For nine straight days, Allstate Corp.’s stock value tumbled down the market, marking the company's longest decline in over 15 years. The company is calculating insurance coverage costs in the wake of California’s historical wildfire catastrophe in November.
Allstate’s shares have dropped 11% this month alone, eliminating $3 billion from the auto and property-insurance giant’s market capitalization, according to Bloomberg.
Industry analyst Elyse Greenspan says the company might have “out-sized exposure” to the wildfire locations.
Allstate said the Camp and Woolsey fires will cost the company upwards of $529 million after taxes. California’s insurance commissioner believes the November fires will cost insurance companies $9.05 billion, expected to increase as more claims are processed.
The Woolsey, Hill and Camp fires destroyed 18,000 properties, said the California Office of Emergency Services. The fires also placed scrutiny on statewide building codes and power line infrastructure.
“It’s time to address the impact that more severe weather is having on Americans instead of fighting about climate change,” said CEO Tom Wilson. “It is now time to come up with longer term solutions such as ensuring power lines are properly maintained, homes have natural fire barriers and building codes reflect increased severe weather.”
California regulators are looking to standardize a system of power blackouts which can go on to prevent wildfires associated with electrical equipment.
Instead of leaving energy companies with the task of determining when to cut power, the California Public Utilities Commission (CPUC) said it will be looking to set more detailed guidelines that state “when to shut power, for how long and how to communicate and coordinate with affected customers.”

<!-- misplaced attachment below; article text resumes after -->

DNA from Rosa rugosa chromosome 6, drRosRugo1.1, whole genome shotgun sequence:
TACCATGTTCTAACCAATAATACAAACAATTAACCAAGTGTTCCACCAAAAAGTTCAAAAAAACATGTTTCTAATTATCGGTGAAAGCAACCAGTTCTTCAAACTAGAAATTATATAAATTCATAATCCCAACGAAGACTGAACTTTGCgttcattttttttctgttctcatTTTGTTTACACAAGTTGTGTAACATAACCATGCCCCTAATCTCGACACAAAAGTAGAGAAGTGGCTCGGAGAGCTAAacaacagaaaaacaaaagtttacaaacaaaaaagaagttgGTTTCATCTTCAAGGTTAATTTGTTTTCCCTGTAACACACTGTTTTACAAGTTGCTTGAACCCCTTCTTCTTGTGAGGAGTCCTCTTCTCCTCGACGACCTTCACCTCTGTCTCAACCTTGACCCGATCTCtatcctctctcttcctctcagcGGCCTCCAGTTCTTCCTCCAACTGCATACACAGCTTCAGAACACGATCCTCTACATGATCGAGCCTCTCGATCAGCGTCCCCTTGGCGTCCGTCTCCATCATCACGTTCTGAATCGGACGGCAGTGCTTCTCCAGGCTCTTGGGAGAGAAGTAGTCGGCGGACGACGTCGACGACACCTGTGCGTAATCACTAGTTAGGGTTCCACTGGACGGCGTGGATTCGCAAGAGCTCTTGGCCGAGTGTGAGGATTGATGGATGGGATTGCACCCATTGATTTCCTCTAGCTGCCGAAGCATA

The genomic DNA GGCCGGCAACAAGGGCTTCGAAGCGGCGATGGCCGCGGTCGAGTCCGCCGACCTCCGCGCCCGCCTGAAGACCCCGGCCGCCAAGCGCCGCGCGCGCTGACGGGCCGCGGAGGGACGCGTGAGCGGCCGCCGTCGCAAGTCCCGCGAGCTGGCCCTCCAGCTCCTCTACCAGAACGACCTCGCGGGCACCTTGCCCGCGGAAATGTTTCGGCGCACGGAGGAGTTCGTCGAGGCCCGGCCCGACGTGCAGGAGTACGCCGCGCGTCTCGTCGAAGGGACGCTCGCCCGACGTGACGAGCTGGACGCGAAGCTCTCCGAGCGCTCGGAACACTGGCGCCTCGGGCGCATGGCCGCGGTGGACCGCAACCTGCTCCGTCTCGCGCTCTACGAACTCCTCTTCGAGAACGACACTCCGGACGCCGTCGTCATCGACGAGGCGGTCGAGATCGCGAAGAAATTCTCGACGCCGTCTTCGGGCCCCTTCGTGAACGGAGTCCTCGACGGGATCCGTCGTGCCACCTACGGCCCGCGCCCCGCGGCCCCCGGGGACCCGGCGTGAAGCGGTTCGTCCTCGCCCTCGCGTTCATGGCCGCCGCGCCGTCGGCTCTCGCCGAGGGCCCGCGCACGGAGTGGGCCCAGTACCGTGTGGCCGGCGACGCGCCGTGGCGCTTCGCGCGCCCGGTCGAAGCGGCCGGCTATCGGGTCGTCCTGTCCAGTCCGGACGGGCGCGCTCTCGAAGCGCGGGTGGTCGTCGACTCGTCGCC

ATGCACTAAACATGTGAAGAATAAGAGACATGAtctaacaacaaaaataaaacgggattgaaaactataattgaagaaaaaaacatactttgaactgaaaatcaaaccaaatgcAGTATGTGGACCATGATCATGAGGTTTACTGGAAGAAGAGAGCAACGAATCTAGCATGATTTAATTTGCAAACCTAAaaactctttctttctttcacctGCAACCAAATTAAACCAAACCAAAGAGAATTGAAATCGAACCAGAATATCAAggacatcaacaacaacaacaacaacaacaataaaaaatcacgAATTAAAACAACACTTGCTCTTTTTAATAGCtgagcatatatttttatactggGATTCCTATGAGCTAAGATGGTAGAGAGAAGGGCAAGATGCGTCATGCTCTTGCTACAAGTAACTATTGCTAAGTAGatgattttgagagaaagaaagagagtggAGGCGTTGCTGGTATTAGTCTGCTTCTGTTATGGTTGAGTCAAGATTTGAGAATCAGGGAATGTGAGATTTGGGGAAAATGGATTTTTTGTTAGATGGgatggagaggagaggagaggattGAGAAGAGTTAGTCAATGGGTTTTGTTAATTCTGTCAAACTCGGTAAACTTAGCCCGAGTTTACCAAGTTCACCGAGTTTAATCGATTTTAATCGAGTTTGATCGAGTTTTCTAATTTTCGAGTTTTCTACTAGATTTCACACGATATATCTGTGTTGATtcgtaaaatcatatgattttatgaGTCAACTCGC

“In this era, with the ferocity and the unprecedented damages we are seeing from wildfires, we can’t keep doing the same thing and deal with these growing hazards,” said CPUC President Michael Picker.
The energy corporation PG&E is facing intense scrutiny over whether its electrical equipment sparked the Camp Fire in Northern California, killing 86 and levelling the town of Paradise.
The company had considered cutting power to the area before the wildfire began but decided that the weather conditions didn’t warrant the move. PG&E is facing $15 billion in potential liabilities for 2017 wildfires and could be looking at a similar amount for the recent California blaze.
San Diego’s gas and electricity provider has practiced shutting down power lines during windstorms for years – something that PG&E has long resisted. The first time PG&E had ever cut power lines was during October of this year when dry winds and low humidity became hazardous.